Menlo Equities Completes Initial Formation of Office Fund

The current target is roughly $1 billion, but Menlo looks forward to an asset base growth in the $2 billion-plus zone.
Amber Oaks Corporate Center

Amber Oaks Corporate Center in Austin, bought by Menlo Equities in December 2015

Palo Alto, Calif.—Menlo Equities has completed a $215 million initial formation of Menlo Equities Absolute Return Fund, which focuses on acquiring and operating core and core-plus office properties leased to investment-grade-rated and credit worthy tenants.

Later this month, MEARF expects to acquire and add a fully leased office property located in Austin, Texas, which will bring the Fund’s total asset value to about $465 million.

“It is an open-end, evergreen fund that we intend to grow over time,” Henry Bullock, Menlo Equities’ chairman, told Commercial Property Executive. “The current target is an additional $750 million (in increments of $1-50 million) on top of the existing AUM of approximately $350 million, but the asset base could grow to $2 billion-plus over time.”

At formation, MEARF was seeded with seven office properties leased to internationally recognized firms in Silicon Valley, Orange County and San Diego, Calif.

“The objective of the fund is to construct a low-leverage portfolio of institutional-quality office buildings in infill locations that provide above-average assurance of sustained demand from high-quality, creditworthy tenants and are likely to remain leased even in market downturns,” Bullock said. “The resulting portfolio will produce a diversified income stream with staggered lease maturity dates spread across tenants with strong balance sheets and geographies. Additionally, the open-end fund will offer investors liquidity opportunities with ongoing mark-to-market valuations and annual redemption capabilities.”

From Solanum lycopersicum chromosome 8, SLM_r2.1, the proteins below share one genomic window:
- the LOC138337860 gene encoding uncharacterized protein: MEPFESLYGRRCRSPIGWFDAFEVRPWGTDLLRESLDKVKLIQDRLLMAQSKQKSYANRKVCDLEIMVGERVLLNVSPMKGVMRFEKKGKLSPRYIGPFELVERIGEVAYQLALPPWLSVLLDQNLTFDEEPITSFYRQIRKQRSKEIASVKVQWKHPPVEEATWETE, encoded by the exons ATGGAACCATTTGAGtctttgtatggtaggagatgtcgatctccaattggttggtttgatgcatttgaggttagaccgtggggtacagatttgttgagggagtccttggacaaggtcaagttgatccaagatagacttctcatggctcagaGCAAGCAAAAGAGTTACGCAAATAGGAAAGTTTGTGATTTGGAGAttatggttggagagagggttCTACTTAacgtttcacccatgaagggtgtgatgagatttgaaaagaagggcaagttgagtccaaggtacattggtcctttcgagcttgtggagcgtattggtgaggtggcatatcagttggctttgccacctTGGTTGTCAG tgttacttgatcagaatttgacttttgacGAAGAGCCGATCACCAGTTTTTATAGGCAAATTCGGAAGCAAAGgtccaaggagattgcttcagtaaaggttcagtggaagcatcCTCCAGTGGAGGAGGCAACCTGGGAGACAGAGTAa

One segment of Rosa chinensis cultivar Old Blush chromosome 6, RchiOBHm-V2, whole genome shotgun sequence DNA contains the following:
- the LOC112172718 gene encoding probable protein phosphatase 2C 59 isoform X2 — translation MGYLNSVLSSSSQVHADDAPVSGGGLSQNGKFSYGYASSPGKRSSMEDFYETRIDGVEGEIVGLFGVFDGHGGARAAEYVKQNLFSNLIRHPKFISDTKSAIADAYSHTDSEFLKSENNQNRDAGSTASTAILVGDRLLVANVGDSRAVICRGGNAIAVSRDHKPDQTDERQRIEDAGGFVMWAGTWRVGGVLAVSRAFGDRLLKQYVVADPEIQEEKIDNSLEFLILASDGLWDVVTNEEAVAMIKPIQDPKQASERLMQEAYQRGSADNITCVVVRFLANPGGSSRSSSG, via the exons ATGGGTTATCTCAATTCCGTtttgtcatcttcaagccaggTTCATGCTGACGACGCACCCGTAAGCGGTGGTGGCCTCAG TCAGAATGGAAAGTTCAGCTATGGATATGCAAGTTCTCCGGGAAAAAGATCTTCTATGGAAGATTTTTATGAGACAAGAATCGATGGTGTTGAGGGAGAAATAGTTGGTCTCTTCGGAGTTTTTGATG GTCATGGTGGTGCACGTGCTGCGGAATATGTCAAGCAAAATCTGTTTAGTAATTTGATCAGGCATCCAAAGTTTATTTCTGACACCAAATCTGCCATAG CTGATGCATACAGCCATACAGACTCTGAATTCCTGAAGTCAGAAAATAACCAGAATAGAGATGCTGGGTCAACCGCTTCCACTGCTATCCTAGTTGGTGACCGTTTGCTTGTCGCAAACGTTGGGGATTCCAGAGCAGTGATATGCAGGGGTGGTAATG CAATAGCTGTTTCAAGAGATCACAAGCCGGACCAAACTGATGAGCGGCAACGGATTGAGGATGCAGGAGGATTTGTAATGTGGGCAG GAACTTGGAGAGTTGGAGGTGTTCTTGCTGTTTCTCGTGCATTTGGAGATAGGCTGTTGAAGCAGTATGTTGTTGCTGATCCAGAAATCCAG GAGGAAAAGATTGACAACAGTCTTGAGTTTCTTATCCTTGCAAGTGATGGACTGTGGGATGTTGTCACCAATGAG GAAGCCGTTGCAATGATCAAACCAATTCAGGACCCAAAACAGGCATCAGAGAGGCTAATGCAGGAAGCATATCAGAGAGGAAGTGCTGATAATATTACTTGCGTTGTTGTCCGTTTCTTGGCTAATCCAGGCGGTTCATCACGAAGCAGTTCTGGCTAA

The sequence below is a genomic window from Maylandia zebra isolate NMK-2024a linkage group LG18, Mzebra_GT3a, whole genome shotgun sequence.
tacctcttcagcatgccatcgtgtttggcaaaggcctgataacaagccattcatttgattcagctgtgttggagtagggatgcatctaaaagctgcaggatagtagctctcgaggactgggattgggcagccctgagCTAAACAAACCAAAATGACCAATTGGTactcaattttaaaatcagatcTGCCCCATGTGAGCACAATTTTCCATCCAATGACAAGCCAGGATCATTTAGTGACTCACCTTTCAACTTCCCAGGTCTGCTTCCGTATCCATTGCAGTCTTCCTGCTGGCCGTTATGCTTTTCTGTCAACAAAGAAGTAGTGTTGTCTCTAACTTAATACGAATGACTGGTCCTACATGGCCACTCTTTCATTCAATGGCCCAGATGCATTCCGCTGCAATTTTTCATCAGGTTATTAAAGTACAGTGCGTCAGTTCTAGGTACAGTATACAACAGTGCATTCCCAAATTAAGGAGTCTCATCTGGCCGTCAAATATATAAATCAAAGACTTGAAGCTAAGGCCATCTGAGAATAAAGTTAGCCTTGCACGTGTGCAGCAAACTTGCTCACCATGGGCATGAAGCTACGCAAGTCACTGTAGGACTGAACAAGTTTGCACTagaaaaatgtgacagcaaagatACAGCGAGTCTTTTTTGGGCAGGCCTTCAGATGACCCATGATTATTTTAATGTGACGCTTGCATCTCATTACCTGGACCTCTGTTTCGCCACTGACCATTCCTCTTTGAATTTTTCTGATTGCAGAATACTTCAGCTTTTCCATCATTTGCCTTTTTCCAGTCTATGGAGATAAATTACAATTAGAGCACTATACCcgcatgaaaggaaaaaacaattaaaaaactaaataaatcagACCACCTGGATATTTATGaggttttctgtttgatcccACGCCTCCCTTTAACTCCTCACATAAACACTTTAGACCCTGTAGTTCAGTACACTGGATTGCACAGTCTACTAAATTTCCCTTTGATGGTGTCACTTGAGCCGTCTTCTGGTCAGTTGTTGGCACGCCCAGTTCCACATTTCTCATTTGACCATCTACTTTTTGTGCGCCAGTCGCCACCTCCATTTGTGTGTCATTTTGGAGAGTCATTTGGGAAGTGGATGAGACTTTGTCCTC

According to Bullock, there are signs that commercial real estate could be experiencing a slowdown in the significant growth experienced over the last 4-5 years.

“In our day-to-day commercial real estate capital markets operations, we are seeing narrower buyer pools, higher interest rate spreads on new loans, prolonged closing periods on sale transactions as buyers scramble to raise capital, and, in some cases, lower asset prices on less-than-prime commercial real estate,” he said. “In our opinion, this is clear evidence the U.S. economy is going to continue to be choppy and volatile.”

To compensate, Menlo Equities are rotating out of sub Class A assets and through its new fund will seek to add high-quality, lower-leverage, safe assets that should distribute uninterruptible cash flow through a lengthy, choppy or even recessionary environment.

Volatility in the public equity markets has made predictable income elusive. The current interest rate environment has made generating meaningful quarterly cash flow through traditional fixed income vehicles challenging without assuming significant interest rate, pricing or credit risk.

Menlo currently has a steady pipeline of potential real estate investments, which will be funded by its ongoing capital raises.

“We invest with the philosophy that real estate is subject to cycles, both in terms of its underlying supply and demand fundamentals and its pricing relative to other financial assets,” Bullock said. “Over our 22-year history, we continually strive to recognize and exploit opportunities throughout various economic and real estate cycles to deliver superior risk adjusted returns through appropriate investment strategies.”

Image courtesy of CBRE